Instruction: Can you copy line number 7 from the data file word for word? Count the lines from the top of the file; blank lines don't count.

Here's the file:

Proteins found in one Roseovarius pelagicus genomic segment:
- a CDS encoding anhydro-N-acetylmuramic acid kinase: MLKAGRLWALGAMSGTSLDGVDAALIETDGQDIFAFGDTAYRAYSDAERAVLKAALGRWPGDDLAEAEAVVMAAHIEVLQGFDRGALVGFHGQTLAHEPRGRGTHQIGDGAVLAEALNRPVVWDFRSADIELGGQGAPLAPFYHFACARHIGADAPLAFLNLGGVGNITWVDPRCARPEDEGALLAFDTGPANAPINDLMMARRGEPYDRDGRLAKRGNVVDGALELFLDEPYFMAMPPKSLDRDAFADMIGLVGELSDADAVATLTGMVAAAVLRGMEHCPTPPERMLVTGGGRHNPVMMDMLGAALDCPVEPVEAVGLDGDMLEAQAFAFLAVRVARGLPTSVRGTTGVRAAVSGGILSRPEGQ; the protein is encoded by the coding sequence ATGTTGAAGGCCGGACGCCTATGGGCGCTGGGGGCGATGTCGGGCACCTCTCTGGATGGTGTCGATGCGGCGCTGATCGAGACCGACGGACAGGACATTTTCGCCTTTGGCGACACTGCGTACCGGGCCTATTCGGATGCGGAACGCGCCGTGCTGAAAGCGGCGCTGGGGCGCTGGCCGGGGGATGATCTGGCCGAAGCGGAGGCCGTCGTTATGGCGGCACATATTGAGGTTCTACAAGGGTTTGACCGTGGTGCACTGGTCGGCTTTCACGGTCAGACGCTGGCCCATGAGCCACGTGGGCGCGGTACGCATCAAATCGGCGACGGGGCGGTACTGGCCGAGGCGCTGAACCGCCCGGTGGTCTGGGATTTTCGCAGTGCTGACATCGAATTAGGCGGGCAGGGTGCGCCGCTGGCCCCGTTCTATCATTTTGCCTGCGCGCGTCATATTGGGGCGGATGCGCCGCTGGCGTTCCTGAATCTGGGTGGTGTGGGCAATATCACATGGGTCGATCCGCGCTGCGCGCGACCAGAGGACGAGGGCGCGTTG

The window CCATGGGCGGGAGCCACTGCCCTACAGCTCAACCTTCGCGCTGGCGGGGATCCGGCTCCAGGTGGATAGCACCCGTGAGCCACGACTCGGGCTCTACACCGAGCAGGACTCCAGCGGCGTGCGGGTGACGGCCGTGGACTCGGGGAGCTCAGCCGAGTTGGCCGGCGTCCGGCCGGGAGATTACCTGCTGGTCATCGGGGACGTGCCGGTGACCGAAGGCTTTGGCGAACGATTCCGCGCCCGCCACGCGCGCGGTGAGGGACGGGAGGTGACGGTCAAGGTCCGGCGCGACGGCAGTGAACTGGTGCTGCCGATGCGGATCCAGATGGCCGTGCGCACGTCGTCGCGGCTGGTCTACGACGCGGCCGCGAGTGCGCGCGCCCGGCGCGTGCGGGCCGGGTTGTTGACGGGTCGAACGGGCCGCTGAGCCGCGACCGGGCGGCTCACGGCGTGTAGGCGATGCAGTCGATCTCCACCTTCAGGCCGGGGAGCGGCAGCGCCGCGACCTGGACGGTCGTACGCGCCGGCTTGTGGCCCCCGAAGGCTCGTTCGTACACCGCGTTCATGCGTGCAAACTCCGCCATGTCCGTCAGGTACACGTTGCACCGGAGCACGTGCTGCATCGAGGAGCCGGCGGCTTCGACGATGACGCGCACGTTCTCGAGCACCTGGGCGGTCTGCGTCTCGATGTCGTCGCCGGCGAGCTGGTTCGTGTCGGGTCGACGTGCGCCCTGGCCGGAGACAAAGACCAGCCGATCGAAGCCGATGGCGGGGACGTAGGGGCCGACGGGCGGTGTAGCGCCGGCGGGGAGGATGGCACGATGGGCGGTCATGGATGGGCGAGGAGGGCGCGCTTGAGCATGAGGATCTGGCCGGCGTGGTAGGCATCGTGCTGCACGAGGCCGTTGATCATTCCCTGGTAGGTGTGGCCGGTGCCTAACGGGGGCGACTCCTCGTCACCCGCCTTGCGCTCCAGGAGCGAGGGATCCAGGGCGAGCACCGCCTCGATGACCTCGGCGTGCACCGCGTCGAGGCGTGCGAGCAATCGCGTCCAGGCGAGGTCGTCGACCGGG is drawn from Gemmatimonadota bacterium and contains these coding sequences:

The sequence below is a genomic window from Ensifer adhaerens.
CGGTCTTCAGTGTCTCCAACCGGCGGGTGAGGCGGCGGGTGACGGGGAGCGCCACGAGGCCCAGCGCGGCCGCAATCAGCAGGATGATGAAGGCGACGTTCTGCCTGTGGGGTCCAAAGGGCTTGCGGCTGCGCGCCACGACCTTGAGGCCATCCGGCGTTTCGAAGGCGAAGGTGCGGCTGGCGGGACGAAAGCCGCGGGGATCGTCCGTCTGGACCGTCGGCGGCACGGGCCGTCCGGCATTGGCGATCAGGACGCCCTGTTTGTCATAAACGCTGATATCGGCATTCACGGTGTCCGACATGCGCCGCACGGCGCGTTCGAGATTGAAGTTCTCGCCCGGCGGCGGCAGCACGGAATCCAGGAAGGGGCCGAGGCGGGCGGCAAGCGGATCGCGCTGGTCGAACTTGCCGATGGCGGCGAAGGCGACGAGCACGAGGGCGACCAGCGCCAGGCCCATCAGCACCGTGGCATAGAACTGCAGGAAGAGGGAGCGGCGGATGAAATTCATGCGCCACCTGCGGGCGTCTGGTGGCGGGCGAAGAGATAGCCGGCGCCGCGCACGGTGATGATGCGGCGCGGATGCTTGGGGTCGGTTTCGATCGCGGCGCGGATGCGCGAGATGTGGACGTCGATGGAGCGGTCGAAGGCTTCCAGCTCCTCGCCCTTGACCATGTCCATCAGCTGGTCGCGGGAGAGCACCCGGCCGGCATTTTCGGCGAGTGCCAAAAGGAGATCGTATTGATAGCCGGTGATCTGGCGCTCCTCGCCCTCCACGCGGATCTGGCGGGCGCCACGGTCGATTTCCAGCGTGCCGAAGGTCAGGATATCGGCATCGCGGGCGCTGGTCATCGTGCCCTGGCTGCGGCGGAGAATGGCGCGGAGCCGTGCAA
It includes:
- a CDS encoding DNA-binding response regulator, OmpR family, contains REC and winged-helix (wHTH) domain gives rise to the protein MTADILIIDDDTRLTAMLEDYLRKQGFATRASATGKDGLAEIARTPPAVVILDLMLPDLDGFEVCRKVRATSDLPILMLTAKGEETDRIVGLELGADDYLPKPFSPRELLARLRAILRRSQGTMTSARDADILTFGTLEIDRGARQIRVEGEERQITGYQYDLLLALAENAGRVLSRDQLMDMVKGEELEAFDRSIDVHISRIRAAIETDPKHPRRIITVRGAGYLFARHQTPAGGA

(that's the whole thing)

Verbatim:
- a CDS encoding DNA-binding response regulator, OmpR family, contains REC and winged-helix (wHTH) domain gives rise to the protein MTADILIIDDDTRLTAMLEDYLRKQGFATRASATGKDGLAEIARTPPAVVILDLMLPDLDGFEVCRKVRATSDLPILMLTAKGEETDRIVGLELGADDYLPKPFSPRELLARLRAILRRSQGTMTSARDADILTFGTLEIDRGARQIRVEGEERQITGYQYDLLLALAENAGRVLSRDQLMDMVKGEELEAFDRSIDVHISRIRAAIETDPKHPRRIITVRGAGYLFARHQTPAGGA